The first Living Lab session in Spain was held in Donostia (San Sebastián) on April 1st with a workshop organized by TECNALIA with the collaboration of KURSAAL REHABILITACIONES. Twenty-four people attended the workshop from which thirteen where external stakeholders and four where BIM4Ren early-adopters.
The workshop was divided in two main parts: at the beggining the BIM4Ren project was presented and then an open discussion was organised to share experiences around potential improvements and identification of opportunities in renovation by means of BIM and digital technologies.
During the workshop, specific questions were asked to three smaller working groups. The first questions where to discuss main activities, actors and information that is exchanged during renovation works. Then, the identification of the main inefficiencies during the process mas made, concluding with a preliminary suggestion of potential solutions and technologies that could contribute to improve the overall efficiency.
As an overall conclusion the exercise has given the opportunity to discuss and understand the difficulties during the execution of many and different activities, where many agents intervene. Spanish construction stakeholders consider that BIM and other digital solutions are very beneficial to develop the works in a more efficient way.
When analyzing the inefficiencies identified in each subprocess, it can be observed that, mainly, they can be grouped in:
- those that arise because of the difficulties linked to the information necessary for the development of the different activities: it is not accessible, it is not homogeneous, it is not updated, it is not very detailed, etc.
- those that arise due to lack of communication and a good interrelation between the stakeholders involved in the rehabilitation process: lack of understanding among the agents of the sector, poor communication between agents, non-shared information, technicians and owner have few communications, etc.
- those that are related to economic issues: unexpected costs during the execution, difficulty to focus / specify prices, request of new budgets by the owners (changes of opinion), etc.
- and those related to issues with execution of the tasks themselves: ineffective data collection (erroneous measurement, lack of evidence), lack of supply of materials, lack of planning, difficult coordination of work times, etc.
For the spanish stakeholders, the inefficiencies considered to be of higher priority are those related to information and communication and interrelation of agents.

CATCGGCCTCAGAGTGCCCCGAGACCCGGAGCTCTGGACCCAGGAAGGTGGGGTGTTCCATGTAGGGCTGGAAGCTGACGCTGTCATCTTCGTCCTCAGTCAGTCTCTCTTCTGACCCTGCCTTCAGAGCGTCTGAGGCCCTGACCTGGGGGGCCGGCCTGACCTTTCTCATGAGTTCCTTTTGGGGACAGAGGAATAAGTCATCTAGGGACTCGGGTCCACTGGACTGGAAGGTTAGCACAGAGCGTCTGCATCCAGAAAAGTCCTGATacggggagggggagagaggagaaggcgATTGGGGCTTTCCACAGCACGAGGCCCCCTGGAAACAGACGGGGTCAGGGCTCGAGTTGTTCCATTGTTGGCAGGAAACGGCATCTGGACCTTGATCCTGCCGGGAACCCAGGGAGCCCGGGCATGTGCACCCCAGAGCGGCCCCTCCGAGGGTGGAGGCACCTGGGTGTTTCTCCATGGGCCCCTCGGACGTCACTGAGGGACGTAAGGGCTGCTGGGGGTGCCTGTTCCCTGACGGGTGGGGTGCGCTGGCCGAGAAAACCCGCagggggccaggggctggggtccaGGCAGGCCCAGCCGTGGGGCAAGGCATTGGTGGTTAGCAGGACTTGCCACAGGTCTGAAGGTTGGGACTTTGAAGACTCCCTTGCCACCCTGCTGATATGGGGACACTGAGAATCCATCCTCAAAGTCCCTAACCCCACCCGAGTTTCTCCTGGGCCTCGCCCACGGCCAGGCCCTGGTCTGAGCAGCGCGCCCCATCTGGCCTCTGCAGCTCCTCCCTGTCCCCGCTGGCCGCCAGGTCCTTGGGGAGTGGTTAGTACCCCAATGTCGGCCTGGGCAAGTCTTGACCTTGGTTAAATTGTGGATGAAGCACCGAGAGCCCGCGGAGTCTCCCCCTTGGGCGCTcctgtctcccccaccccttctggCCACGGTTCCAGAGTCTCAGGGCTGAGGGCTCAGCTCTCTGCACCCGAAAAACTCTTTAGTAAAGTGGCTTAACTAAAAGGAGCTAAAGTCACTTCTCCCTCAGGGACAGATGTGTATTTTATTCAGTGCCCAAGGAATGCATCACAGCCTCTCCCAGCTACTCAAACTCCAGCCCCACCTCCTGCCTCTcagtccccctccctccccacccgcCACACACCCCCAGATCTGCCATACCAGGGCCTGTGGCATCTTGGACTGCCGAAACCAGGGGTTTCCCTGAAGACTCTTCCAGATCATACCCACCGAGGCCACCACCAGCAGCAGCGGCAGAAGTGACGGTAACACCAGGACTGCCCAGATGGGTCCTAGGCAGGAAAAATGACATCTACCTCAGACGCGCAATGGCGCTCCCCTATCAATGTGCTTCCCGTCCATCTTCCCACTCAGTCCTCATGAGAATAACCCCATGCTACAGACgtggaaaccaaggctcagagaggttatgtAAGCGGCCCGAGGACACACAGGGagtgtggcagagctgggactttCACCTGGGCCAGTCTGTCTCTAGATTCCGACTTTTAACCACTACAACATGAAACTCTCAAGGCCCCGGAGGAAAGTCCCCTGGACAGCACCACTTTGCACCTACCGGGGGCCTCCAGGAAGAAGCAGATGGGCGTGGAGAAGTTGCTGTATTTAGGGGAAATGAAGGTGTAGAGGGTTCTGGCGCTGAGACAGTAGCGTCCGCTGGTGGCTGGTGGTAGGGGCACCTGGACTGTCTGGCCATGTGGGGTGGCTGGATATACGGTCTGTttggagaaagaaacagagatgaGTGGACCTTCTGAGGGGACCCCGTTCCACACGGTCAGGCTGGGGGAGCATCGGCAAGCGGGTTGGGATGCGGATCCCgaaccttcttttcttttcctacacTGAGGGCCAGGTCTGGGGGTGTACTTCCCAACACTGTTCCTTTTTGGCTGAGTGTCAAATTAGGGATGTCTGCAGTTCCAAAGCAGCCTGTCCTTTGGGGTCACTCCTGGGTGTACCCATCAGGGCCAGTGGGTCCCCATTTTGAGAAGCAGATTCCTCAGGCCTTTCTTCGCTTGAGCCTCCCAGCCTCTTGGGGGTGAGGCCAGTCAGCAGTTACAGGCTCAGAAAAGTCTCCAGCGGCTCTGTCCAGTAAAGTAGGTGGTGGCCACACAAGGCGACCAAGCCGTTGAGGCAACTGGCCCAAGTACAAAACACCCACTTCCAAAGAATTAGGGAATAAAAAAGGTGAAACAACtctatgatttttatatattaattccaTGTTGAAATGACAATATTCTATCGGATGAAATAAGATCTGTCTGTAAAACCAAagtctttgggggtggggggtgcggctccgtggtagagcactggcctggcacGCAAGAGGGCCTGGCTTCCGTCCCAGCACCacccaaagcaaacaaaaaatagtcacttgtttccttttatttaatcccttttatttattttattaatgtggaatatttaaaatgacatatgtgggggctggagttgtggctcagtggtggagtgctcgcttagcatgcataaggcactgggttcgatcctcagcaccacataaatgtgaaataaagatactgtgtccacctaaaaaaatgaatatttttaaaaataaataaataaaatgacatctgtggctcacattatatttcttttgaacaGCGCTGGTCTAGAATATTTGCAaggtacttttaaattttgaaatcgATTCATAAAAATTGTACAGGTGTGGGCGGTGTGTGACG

Spanish construction stakeholders consider that BIM and other digital solutions are very beneficial to develop the renovation works in a more efficient way.
Finally, the workshop identified the technologies and technological solutions that may help to address them:
- Sensory, IoT monitoring, 3D scanning, 360º cameras, computer vision, evolution of END technologies, digital building book (especially to improve data collection and diagnosis).
- Market price database tool (currently there is no database for energy renovation) > to facilitate pricing.
- Last Planner System, constructive model of the building (with costs and planning) > to improve the execution process of the work.
- Virtual Reality / Augmented Reality > to facilitate visualization to users / owners.
- Easily understandable BIM models (visual, management), digital communication platform, applications for the improvement of communication between stakeholders > applicable to the whole rehabilitation process to improve both the quality of the information and that it is accessible, such as communication and interrelation between agents.
Like the italian workshop organised at the BIM4Ren Venice pilot, this excercise served to highlight the importance of digitalisation in the construction sector and helps validate the BIM4Ren approach of developping easy-to-use digital tools for fast & efficient renovation.
And to finish things off, here is a quick video made by our partner KURSAAL to see a quick summary of the workshop (in spanish!).
This article is part of a series regarding the kick-off activities at our Living Labs. You can read the first article about the Italian workshop and it’s conclusions here and about the French Pilot Tech set-up here.